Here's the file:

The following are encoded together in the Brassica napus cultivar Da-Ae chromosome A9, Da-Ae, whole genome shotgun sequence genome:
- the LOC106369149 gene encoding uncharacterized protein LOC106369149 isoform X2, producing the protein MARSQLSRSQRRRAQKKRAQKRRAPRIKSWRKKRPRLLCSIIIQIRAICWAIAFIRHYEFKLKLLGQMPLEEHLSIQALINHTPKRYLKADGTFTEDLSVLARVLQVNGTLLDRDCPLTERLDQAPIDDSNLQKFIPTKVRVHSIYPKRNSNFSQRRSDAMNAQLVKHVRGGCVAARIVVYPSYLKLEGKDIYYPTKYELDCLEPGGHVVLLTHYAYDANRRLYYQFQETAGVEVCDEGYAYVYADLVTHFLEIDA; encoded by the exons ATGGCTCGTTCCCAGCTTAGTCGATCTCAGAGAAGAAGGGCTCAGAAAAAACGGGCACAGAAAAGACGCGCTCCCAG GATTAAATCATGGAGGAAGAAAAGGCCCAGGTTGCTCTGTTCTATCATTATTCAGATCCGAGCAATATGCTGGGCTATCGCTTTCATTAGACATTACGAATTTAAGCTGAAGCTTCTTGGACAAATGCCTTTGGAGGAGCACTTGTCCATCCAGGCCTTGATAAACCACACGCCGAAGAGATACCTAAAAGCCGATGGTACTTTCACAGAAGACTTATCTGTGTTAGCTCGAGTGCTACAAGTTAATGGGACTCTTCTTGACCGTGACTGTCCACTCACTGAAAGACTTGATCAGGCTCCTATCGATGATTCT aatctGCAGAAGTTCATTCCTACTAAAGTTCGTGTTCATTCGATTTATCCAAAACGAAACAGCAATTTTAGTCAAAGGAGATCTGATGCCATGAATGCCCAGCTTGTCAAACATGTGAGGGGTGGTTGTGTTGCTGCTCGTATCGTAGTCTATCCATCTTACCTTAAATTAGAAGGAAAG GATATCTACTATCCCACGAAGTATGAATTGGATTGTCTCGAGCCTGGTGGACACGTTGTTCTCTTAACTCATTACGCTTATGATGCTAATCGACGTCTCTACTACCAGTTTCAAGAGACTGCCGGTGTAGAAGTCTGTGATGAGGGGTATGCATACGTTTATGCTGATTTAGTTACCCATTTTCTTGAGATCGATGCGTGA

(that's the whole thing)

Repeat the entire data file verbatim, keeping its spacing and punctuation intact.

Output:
The following are encoded together in the Brassica napus cultivar Da-Ae chromosome A9, Da-Ae, whole genome shotgun sequence genome:
- the LOC106369149 gene encoding uncharacterized protein LOC106369149 isoform X2, producing the protein MARSQLSRSQRRRAQKKRAQKRRAPRIKSWRKKRPRLLCSIIIQIRAICWAIAFIRHYEFKLKLLGQMPLEEHLSIQALINHTPKRYLKADGTFTEDLSVLARVLQVNGTLLDRDCPLTERLDQAPIDDSNLQKFIPTKVRVHSIYPKRNSNFSQRRSDAMNAQLVKHVRGGCVAARIVVYPSYLKLEGKDIYYPTKYELDCLEPGGHVVLLTHYAYDANRRLYYQFQETAGVEVCDEGYAYVYADLVTHFLEIDA; encoded by the exons ATGGCTCGTTCCCAGCTTAGTCGATCTCAGAGAAGAAGGGCTCAGAAAAAACGGGCACAGAAAAGACGCGCTCCCAG GATTAAATCATGGAGGAAGAAAAGGCCCAGGTTGCTCTGTTCTATCATTATTCAGATCCGAGCAATATGCTGGGCTATCGCTTTCATTAGACATTACGAATTTAAGCTGAAGCTTCTTGGACAAATGCCTTTGGAGGAGCACTTGTCCATCCAGGCCTTGATAAACCACACGCCGAAGAGATACCTAAAAGCCGATGGTACTTTCACAGAAGACTTATCTGTGTTAGCTCGAGTGCTACAAGTTAATGGGACTCTTCTTGACCGTGACTGTCCACTCACTGAAAGACTTGATCAGGCTCCTATCGATGATTCT aatctGCAGAAGTTCATTCCTACTAAAGTTCGTGTTCATTCGATTTATCCAAAACGAAACAGCAATTTTAGTCAAAGGAGATCTGATGCCATGAATGCCCAGCTTGTCAAACATGTGAGGGGTGGTTGTGTTGCTGCTCGTATCGTAGTCTATCCATCTTACCTTAAATTAGAAGGAAAG GATATCTACTATCCCACGAAGTATGAATTGGATTGTCTCGAGCCTGGTGGACACGTTGTTCTCTTAACTCATTACGCTTATGATGCTAATCGACGTCTCTACTACCAGTTTCAAGAGACTGCCGGTGTAGAAGTCTGTGATGAGGGGTATGCATACGTTTATGCTGATTTAGTTACCCATTTTCTTGAGATCGATGCGTGA